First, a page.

Total will gain a 50% interest in the block, with the consideration made up of a $100 million upfront cash payment and a cost-carry where Total will pay $5 billion of Apache’s development costs for the first $15 billion of development expenditure. The deal includes a bonus due to Apache on first oil, as well as royalties and ongoing cost carries if costs escalate further.

Brazil – Petrobras agrees deal with Petronas

Brazil is still Latin America’s leading nation over the five-year period covered in the report, with over $14 billion in new upstream deals agreed since the start of 2014.

State-company Petrobras has played a pivotal role in this total, especially in the past 12 months. The company agreed 10 individual asset sales last year for a total of $3.5 billion in 2019 alone. The largest of its 2019 deals was this $1.29 billion sale to Petronas, where the Malaysian company acquired non-operated interests in the Tartaruga Verde field and Module III of the Espadarte field.

More on each deal, as well as details on 2019’s other +$1 billion deal that was agreed with Peru, can be found in the report.

Also included in the report:

  • How much of an impact COVID-19 and early 2020 pressures have had on future plans across the region
  • Expert analysis from Sproule on all the latest developments for Latin America
  • Details on the largest and most significant upstream M&A activity in 2019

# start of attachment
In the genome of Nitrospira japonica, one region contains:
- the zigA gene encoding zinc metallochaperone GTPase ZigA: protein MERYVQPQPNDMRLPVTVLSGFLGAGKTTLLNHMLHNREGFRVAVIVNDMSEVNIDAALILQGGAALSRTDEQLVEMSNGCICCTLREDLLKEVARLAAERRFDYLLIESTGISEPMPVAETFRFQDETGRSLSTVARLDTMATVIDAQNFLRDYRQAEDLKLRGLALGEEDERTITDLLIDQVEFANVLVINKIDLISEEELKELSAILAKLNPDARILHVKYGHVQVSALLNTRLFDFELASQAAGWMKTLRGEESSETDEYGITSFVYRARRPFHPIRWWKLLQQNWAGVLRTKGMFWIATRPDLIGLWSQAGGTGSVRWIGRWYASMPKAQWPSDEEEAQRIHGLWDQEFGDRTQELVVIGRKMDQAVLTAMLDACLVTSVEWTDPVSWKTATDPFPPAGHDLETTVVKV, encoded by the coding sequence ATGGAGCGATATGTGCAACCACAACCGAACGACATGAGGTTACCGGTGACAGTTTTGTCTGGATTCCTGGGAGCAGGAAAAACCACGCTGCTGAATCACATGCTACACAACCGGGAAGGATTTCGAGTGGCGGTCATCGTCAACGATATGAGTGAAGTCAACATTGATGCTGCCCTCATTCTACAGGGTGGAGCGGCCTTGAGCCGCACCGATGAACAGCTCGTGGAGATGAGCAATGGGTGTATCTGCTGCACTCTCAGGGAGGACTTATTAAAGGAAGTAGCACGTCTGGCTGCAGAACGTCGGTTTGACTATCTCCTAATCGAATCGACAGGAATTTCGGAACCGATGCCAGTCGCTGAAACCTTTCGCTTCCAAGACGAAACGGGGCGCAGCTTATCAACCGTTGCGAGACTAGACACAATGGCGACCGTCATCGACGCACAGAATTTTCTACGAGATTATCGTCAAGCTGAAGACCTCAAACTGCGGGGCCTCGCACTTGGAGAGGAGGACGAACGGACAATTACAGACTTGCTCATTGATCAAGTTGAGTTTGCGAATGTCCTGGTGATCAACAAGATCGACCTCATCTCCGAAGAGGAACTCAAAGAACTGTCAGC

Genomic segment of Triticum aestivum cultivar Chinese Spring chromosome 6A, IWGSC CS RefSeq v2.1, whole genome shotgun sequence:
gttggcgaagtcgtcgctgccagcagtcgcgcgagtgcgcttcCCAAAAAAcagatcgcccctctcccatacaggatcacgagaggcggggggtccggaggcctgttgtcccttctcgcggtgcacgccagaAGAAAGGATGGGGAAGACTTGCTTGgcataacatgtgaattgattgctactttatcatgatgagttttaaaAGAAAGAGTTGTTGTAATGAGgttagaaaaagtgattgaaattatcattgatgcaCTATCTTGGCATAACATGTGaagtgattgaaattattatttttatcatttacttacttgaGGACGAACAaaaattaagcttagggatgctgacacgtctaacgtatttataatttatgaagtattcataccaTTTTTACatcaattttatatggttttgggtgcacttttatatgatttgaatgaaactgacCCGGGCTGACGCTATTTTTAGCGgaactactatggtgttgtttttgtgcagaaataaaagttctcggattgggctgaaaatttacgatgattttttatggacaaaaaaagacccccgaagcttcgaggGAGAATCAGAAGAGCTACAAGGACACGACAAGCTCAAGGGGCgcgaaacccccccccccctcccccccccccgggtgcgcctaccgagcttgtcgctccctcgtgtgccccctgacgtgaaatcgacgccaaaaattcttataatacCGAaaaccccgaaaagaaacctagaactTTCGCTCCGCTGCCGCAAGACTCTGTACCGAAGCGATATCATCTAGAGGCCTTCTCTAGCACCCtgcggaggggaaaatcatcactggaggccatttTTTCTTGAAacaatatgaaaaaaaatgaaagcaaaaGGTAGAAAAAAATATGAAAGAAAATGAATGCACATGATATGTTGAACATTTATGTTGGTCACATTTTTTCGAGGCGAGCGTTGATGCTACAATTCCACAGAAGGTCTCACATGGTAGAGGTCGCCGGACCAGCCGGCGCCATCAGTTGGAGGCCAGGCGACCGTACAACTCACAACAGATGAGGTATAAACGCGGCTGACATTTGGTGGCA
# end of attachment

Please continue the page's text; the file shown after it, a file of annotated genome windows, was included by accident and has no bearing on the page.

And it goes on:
• Bidding round reviews and key transactional trends
  • Information on future drilling and investment initiatives across the region
  • Country-by-country analysis for all major producing nations

Download the full report at this link.

 

Colombia is “Latin America’s poster child” for attracting upstream investment

Colombia’s knack for innovation and cultivating a stable, positive relationship with its E&P industry at large have been key factors for the nations success in attracting foreign investment.

This is according to Jorge Milanese, Sproule’s Regional Director for Latin America, co-author of a new report from Sproule released in partnership with Evaluate Energy and the Daily Oil Bulletin.

The report, entitled Latin America: 2019 Upstream M&A and Drilling Activity Review, provides a detailed overview of the key M&A trends and drilling activity in Latin America in recent years.